Four of the courses must be drawn from the "Core Courses", one course from each of the following four areas. Note that this list of core course options is identical to the Core Course list required for the Robotics Ph.D. program at The Robotics Institute. If admitted in to the RI PhD program the core courses taken during the MSR program can be used towards the core requirements of the Ph.D. program.
  • Perception: vision, image sensors, range data interpretation, tactile and force sensors, inertial guidance, and other sensors. Core courses in Perception are 16-720 Computer Vision, and 16-722 Sensing and Sensors.
  • Cognition: artificial intelligence for robotics, including knowledge representation, planning, and task scheduling. Core courses in Cognition are 15-780 Graduate Artificial Intelligence, and 10-601/10-701 Machine Learning (MS/PhD Levels).
  • Action: kinematics, dynamics, control, manipulation and locomotion. Core courses in Action are 16-741 Mechanics of Manipulation, and 16-711 Kinematics, Dynamic Systems and Control.
  • Math Foundations: signal processing, optimal estimation, differential geometry, and operations research. There is one core course in this area: 16-811 Math Fundamentals for Robotics.
The student must take at least 36 units of elective courses, comprising at least 3 elective courses. These can be drawn from appropriate graduate courses in Robotics and in related disciplines at Carnegie Mellon. All Robotics Institute graduate level courses (16-600 or higher) are approved electives.  Elective coursework outside of the Robotics Institute must be approved by the Master's program chair during the first month of classes in the first semester, and prior to class enrollment in all subsequent semesters. Request approval by e-mailing the program chair, George Kantor and cc'ing Barbara Jean Fecich.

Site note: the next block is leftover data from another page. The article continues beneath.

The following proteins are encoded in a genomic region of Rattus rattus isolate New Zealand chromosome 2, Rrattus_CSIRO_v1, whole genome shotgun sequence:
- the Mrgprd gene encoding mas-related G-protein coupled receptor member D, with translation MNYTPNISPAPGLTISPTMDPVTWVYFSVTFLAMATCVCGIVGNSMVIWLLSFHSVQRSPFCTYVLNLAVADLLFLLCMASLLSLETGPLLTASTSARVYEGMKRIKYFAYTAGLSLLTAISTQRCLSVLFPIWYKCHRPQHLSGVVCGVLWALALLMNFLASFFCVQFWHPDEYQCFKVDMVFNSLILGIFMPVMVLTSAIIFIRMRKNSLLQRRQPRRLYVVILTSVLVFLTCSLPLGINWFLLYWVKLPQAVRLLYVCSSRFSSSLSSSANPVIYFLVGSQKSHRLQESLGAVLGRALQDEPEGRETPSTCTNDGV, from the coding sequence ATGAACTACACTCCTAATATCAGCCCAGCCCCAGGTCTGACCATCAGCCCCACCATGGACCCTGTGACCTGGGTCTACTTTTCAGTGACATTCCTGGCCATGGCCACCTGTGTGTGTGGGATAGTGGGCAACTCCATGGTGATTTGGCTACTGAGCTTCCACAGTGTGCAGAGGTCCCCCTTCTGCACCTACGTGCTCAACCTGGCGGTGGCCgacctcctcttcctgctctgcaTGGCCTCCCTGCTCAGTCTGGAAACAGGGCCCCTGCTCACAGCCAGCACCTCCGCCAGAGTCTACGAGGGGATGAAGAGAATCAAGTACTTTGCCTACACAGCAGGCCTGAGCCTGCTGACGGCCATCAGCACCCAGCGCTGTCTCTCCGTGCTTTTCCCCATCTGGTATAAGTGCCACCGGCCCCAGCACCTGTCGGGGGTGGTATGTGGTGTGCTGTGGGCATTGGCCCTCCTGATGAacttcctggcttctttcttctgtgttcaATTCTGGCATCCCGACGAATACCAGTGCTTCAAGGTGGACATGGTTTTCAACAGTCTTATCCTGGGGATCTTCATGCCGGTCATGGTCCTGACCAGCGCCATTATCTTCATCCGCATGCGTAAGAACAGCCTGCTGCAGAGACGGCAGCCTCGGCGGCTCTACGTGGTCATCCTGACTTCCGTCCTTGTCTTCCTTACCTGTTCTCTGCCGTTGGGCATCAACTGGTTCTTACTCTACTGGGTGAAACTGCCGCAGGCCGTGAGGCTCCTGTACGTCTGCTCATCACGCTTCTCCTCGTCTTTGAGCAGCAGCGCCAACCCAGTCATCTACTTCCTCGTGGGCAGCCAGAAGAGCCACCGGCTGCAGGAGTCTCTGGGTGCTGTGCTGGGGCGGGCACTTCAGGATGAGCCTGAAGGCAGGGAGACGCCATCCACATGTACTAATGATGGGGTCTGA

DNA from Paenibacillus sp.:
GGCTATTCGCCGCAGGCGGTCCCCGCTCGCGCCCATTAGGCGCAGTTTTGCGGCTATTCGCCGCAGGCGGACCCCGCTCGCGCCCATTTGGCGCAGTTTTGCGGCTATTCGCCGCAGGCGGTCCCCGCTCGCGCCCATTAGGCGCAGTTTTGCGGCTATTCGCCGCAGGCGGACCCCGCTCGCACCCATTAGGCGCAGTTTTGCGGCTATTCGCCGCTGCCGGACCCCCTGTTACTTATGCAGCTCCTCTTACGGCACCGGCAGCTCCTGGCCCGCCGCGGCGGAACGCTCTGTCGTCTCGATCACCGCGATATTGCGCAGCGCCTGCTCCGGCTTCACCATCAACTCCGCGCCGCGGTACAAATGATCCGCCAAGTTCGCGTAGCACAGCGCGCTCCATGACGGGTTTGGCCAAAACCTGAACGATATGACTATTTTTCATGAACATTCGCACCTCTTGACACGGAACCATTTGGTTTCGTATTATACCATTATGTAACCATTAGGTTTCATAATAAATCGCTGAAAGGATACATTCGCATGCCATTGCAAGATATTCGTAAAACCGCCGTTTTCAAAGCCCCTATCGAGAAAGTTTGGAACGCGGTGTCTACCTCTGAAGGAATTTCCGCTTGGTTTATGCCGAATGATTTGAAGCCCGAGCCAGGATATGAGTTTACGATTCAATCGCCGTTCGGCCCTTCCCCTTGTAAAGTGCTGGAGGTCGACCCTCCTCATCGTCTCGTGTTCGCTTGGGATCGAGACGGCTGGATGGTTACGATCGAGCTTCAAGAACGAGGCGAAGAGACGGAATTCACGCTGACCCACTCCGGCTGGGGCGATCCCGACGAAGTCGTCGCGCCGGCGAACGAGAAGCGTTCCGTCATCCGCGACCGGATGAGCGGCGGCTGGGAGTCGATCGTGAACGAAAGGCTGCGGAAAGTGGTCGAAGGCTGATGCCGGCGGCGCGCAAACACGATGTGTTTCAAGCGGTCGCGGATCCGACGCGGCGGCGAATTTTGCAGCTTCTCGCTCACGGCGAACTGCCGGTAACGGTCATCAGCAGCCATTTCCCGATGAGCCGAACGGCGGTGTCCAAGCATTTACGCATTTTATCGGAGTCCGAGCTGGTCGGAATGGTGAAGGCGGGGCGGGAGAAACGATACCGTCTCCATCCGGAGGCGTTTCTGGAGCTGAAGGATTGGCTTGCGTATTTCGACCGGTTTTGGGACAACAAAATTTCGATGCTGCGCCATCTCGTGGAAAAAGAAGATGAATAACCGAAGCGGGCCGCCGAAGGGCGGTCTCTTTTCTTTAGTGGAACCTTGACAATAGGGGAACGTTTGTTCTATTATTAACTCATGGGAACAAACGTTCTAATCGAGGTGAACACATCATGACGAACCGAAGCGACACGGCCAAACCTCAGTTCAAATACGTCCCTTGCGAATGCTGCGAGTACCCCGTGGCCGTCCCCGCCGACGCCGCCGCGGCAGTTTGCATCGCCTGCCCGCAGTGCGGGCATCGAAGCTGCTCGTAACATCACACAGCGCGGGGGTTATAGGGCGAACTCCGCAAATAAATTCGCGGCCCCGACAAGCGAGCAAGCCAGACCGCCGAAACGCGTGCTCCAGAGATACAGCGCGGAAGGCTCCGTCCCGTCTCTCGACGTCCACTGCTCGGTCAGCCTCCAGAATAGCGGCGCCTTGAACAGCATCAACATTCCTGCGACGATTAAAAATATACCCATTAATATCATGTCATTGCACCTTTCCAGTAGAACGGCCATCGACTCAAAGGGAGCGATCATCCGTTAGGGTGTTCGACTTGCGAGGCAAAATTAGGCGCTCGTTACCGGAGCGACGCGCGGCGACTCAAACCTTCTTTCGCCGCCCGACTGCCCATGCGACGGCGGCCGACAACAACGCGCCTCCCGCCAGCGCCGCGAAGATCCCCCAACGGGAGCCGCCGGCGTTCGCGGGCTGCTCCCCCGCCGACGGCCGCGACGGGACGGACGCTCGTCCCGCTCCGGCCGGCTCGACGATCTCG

The remaining units, a minimum of 84 units, come from supervised research (16-997).  Supervised research is conducted with a faculty research advisor. It consists of working on one of their on-going projects to develop a research thesis question, conduct the research and create the material results that can give form to the Master's Thesis. Supervised research is graded pass/fail, based on the advisor's assessment that the student has learned how to contribute to an original research project. Those students who receive research assistantships (in the form of tuition or stipend) are expected to satisfy their supervised research requirement by registering for a minimum of 24 research units and working specifically on the project from which they receive their funding. A faculty advisor may require a student to remain on campus and continue full-time research during both summer sessions.
Practicum (16-990) is a course designed to provide students with an opportunity for internship experience to count towards the required 84 units of research. MSR students have the option to register for a maximum of 24 units in the summer after their first academic year. Students are not eligible for summer internship credit in their first or last semester. International students must consult with the Office of International Education for eligibility prior to seeking an internship or signing an offer contract.

Students interested in doing a summer internship must first have their research advisor’s support. Some research projects require students to be on-campus performing research for both summer sessions. Students must also have their research advisor’s approval that the content of the internship corresponds to or assists with the student’s on-campus research project. By providing their approval the research advisor is committing to over-see the content of the internship, which culminates in a one-page report due to the Program Manager the day before summer grades are due.
The student is expected to give an oral thesis presentation in a public venue at Carnegie Mellon. The student is expected to demonstrate the ability to present technical material to a technical audience that is not presumed to have specific expertise in the research area. The Master's Committee should be in attendance, but committee members may designate proxies to evaluate the presentation and fill out the Oral qualifying form.